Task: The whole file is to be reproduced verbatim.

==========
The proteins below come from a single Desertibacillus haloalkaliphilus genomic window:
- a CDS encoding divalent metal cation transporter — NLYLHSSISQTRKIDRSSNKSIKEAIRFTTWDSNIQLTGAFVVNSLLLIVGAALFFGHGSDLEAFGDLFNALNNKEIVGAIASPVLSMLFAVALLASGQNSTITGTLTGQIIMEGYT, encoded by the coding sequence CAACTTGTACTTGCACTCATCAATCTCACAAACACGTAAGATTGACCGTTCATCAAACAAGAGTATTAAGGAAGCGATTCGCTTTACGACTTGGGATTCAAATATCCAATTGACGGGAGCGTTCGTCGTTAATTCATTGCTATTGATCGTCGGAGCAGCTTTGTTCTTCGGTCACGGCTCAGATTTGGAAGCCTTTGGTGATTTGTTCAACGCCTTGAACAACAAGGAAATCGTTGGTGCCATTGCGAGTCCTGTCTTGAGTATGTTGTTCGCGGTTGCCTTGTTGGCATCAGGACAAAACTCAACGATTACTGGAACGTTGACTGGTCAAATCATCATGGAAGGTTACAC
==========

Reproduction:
The proteins below come from a single Desertibacillus haloalkaliphilus genomic window:
- a CDS encoding divalent metal cation transporter — NLYLHSSISQTRKIDRSSNKSIKEAIRFTTWDSNIQLTGAFVVNSLLLIVGAALFFGHGSDLEAFGDLFNALNNKEIVGAIASPVLSMLFAVALLASGQNSTITGTLTGQIIMEGYT, encoded by the coding sequence CAACTTGTACTTGCACTCATCAATCTCACAAACACGTAAGATTGACCGTTCATCAAACAAGAGTATTAAGGAAGCGATTCGCTTTACGACTTGGGATTCAAATATCCAATTGACGGGAGCGTTCGTCGTTAATTCATTGCTATTGATCGTCGGAGCAGCTTTGTTCTTCGGTCACGGCTCAGATTTGGAAGCCTTTGGTGATTTGTTCAACGCCTTGAACAACAAGGAAATCGTTGGTGCCATTGCGAGTCCTGTCTTGAGTATGTTGTTCGCGGTTGCCTTGTTGGCATCAGGACAAAACTCAACGATTACTGGAACGTTGACTGGTCAAATCATCATGGAAGGTTACAC